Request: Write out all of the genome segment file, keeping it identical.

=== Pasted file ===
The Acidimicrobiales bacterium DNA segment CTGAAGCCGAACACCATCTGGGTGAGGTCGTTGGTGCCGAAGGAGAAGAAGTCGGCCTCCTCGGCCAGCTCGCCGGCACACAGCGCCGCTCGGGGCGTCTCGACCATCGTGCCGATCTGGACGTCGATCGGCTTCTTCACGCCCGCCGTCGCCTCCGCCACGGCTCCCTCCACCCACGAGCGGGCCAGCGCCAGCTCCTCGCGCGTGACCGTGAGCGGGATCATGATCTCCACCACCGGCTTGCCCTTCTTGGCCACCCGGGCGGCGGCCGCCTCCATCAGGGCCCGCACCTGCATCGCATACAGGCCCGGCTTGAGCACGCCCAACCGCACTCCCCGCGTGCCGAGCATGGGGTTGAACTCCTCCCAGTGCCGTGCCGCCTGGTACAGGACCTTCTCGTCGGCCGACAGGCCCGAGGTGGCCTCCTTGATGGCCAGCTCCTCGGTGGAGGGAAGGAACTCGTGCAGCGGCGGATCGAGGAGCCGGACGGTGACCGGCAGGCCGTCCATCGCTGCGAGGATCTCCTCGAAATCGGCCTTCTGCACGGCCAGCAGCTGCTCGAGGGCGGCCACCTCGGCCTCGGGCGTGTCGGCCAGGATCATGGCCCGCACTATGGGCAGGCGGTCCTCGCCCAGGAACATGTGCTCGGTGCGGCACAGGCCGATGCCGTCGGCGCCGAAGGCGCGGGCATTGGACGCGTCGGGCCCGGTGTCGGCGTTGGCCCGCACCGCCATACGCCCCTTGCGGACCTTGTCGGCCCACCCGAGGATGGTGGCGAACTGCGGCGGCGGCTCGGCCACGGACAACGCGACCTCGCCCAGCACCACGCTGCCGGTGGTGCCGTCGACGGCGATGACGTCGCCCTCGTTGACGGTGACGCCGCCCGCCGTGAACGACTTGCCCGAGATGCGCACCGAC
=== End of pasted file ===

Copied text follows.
The Acidimicrobiales bacterium DNA segment CTGAAGCCGAACACCATCTGGGTGAGGTCGTTGGTGCCGAAGGAGAAGAAGTCGGCCTCCTCGGCCAGCTCGCCGGCACACAGCGCCGCTCGGGGCGTCTCGACCATCGTGCCGATCTGGACGTCGATCGGCTTCTTCACGCCCGCCGTCGCCTCCGCCACGGCTCCCTCCACCCACGAGCGGGCCAGCGCCAGCTCCTCGCGCGTGACCGTGAGCGGGATCATGATCTCCACCACCGGCTTGCCCTTCTTGGCCACCCGGGCGGCGGCCGCCTCCATCAGGGCCCGCACCTGCATCGCATACAGGCCCGGCTTGAGCACGCCCAACCGCACTCCCCGCGTGCCGAGCATGGGGTTGAACTCCTCCCAGTGCCGTGCCGCCTGGTACAGGACCTTCTCGTCGGCCGACAGGCCCGAGGTGGCCTCCTTGATGGCCAGCTCCTCGGTGGAGGGAAGGAACTCGTGCAGCGGCGGATCGAGGAGCCGGACGGTGACCGGCAGGCCGTCCATCGCTGCGAGGATCTCCTCGAAATCGGCCTTCTGCACGGCCAGCAGCTGCTCGAGGGCGGCCACCTCGGCCTCGGGCGTGTCGGCCAGGATCATGGCCCGCACTATGGGCAGGCGGTCCTCGCCCAGGAACATGTGCTCGGTGCGGCACAGGCCGATGCCGTCGGCGCCGAAGGCGCGGGCATTGGACGCGTCGGGCCCGGTGTCGGCGTTGGCCCGCACCGCCATACGCCCCTTGCGGACCTTGTCGGCCCACCCGAGGATGGTGGCGAACTGCGGCGGCGGCTCGGCCACGGACAACGCGACCTCGCCCAGCACCACGCTGCCGGTGGTGCCGTCGACGGCGATGACGTCGCCCTCGTTGACGGTGACGCCGCCCGCCGTGAACGACTTGCCCGAGATGCGCACCGAC